Aston Starlight is a truly unique pencil condenser microphone – a star in any studio.
Let’s look past the “laser” for now, and get straight to the guts of Starlight – all made in UK.
Starlight has 3 modes of operation. You can chose between Vintage, Modern and Hybrid settings to get the perfect tone response for your application. All the magic happens thanks to some front-end filtering between the capsule and PCB.
Talking of the capsule, Starlight was a long time in the making. It features a 20mm cardioid capsule that was hand-picked by a panel of more than 50 top producers in “double blind” listening tests conducted during 2016.
Sintered Metal Head
Never one to shy away from an innovative design, Aston has taken the sintered head of Starlight to ‘next level’. They say: “We tested many thicknesses of sintered head, as well as the average size of the sinter spheres, and combined that with nickel plate which is controlled to only a few nanometres thickness to achieve near perfect acoustic porosity. In addition, the head is virtually indestructible”
The addition of a Class 2 laser to Starlight (with on/off switch), allows the user to recall mic positions in the studio so set up can be easily replicated. It also means, for touring bands, that mic positions can be marked off on drums etc, and set-up becomes a breeze. It’s a world-first and a big leap in helping to get a consistent sound whatever the situation.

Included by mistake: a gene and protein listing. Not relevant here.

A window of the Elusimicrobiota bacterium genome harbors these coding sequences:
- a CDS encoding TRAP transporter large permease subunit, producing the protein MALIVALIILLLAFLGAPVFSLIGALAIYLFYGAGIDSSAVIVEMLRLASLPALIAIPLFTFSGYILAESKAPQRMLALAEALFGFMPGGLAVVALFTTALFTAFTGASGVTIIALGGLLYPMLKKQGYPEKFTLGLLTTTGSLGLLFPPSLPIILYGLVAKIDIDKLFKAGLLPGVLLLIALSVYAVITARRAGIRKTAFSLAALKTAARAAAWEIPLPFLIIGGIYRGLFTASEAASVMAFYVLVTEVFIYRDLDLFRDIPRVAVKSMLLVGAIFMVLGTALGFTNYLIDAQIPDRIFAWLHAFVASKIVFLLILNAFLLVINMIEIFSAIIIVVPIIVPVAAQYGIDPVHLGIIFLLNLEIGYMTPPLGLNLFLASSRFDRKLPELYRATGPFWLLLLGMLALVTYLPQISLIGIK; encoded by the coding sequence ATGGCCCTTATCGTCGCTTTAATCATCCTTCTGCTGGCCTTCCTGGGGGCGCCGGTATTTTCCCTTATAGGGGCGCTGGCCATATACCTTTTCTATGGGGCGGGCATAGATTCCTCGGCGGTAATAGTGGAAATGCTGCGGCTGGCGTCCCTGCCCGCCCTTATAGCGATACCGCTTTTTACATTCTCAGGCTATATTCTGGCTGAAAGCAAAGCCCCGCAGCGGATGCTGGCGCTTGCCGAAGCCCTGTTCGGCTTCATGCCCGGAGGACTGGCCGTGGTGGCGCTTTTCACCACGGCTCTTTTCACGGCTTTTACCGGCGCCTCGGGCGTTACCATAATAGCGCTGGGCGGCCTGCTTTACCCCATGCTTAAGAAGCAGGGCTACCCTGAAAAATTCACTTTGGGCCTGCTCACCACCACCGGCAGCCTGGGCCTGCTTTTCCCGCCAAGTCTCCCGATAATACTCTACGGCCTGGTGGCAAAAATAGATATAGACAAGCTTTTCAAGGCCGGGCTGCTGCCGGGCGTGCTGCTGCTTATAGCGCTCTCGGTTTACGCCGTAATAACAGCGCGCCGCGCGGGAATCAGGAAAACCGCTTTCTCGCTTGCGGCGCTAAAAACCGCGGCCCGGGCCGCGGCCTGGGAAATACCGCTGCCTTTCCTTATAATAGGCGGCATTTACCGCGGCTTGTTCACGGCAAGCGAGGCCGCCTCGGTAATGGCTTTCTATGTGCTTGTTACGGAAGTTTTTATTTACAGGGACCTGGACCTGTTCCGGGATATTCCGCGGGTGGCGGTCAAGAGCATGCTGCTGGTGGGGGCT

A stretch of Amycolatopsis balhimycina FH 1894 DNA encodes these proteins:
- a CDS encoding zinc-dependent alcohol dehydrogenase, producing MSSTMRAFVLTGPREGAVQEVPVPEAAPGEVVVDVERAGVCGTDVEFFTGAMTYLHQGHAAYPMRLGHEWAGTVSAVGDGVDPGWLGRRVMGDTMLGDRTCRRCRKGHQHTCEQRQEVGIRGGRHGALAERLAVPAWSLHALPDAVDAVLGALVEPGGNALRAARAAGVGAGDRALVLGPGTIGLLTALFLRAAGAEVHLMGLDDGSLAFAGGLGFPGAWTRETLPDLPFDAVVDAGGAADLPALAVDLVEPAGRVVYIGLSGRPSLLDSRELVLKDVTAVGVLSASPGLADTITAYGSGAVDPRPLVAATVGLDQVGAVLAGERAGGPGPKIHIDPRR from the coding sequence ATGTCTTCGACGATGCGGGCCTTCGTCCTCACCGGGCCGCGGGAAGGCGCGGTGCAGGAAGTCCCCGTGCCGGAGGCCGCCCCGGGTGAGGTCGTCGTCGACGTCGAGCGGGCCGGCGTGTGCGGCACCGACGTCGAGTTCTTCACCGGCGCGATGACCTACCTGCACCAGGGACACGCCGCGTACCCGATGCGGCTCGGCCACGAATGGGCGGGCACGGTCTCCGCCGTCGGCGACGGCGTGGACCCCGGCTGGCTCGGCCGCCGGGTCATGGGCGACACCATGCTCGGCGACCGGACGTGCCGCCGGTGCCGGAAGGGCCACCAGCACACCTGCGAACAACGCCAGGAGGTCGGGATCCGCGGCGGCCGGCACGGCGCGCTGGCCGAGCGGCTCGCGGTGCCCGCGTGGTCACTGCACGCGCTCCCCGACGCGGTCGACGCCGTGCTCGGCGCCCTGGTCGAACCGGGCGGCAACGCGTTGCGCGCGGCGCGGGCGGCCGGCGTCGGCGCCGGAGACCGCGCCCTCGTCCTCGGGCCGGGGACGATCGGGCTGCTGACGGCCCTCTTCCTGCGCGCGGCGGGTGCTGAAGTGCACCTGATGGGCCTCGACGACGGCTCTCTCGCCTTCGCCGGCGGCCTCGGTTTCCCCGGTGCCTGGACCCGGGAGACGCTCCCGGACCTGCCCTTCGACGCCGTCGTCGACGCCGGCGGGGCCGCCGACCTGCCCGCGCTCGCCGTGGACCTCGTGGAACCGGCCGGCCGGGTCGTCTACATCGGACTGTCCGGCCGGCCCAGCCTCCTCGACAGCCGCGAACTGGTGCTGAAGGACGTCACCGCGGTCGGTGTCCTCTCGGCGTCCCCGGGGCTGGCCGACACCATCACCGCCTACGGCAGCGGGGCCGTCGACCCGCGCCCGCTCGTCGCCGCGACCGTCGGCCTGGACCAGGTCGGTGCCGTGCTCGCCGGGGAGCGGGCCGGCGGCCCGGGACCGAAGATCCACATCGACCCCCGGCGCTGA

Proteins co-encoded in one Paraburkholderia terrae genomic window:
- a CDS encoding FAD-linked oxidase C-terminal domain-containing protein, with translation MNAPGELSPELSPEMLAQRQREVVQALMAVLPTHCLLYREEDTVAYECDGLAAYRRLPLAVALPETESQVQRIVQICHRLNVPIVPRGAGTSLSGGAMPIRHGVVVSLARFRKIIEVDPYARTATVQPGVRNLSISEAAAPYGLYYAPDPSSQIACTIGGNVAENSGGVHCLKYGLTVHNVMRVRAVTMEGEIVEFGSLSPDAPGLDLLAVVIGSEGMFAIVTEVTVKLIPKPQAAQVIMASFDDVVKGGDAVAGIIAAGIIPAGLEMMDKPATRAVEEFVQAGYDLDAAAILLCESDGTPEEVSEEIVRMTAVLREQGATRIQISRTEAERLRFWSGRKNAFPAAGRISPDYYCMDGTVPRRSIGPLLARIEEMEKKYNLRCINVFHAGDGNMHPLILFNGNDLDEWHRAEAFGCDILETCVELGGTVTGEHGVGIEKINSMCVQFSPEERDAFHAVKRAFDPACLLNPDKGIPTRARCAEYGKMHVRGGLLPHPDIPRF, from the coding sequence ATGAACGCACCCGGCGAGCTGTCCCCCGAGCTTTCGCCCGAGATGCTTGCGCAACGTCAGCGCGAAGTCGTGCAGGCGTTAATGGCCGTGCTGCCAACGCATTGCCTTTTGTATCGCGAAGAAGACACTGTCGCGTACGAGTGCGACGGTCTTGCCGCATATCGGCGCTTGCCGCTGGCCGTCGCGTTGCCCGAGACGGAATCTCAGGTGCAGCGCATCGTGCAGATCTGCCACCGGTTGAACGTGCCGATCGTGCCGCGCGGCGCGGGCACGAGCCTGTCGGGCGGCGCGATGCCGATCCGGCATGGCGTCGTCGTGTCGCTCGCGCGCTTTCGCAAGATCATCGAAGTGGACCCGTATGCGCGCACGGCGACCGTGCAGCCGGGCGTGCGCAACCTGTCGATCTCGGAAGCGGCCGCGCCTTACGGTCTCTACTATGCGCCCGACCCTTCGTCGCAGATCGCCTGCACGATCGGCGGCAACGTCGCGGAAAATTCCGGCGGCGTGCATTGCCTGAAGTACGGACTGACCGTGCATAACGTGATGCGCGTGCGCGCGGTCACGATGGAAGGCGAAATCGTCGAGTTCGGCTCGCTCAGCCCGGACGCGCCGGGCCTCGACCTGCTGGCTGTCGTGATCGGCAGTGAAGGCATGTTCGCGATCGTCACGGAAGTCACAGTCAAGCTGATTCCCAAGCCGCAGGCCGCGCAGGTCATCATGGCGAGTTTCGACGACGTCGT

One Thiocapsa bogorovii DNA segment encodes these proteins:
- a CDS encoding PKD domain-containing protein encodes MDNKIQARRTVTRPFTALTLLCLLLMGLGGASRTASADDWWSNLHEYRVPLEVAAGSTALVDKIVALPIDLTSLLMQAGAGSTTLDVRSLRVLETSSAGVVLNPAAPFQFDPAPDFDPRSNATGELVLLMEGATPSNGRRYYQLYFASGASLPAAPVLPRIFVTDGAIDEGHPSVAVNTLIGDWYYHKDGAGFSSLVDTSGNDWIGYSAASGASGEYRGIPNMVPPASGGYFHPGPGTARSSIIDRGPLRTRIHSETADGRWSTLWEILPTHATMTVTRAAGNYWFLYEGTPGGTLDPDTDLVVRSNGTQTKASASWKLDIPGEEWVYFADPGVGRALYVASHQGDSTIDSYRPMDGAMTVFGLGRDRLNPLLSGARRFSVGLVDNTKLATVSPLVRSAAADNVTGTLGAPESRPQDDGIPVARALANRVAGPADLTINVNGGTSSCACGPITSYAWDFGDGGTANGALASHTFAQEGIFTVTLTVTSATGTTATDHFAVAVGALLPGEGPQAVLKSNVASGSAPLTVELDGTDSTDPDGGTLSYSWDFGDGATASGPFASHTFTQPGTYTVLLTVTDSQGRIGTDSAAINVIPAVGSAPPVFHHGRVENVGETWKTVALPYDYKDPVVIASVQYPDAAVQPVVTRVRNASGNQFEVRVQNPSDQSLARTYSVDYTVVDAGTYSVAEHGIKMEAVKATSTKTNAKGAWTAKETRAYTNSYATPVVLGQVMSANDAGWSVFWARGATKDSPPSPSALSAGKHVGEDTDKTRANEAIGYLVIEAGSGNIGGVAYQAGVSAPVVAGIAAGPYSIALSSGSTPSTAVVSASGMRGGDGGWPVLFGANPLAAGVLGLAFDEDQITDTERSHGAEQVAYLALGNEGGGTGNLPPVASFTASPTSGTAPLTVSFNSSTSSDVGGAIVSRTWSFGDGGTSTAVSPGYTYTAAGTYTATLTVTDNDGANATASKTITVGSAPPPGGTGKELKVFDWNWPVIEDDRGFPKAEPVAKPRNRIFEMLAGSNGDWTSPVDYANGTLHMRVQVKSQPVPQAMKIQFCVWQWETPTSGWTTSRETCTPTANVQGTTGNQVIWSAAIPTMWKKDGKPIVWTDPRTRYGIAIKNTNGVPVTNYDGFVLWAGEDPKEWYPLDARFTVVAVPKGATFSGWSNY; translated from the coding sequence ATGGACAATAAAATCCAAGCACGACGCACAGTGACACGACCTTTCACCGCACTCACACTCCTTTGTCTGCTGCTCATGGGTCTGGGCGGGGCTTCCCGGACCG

Discrete Mic Amp Circuit (PCB)
Starlight employs an extremely fine-tuned discrete mic amp circuit with high-spec components, to achieve an extremely sensitive, low noise design with loads of headroom. This allows the Starlight to handle quiet or very loud sources without compromising noise or tonal performance. Crucially, the higher output level of the Starlight’s output stage allows microphone preamps to operate with lower gain, where their distortion performance is at its best. The final result is a beautifully clean and detailed sound. The Starlight’s voicing control employs inductive active filters at the front-end of the microphone circuit to alter the response of the capsule without adding any noise to the circuit.
The benefit of this means that the voicing switch is effectively the equivalent of changing the capsule to achieve different tonal characteristics and frequency response.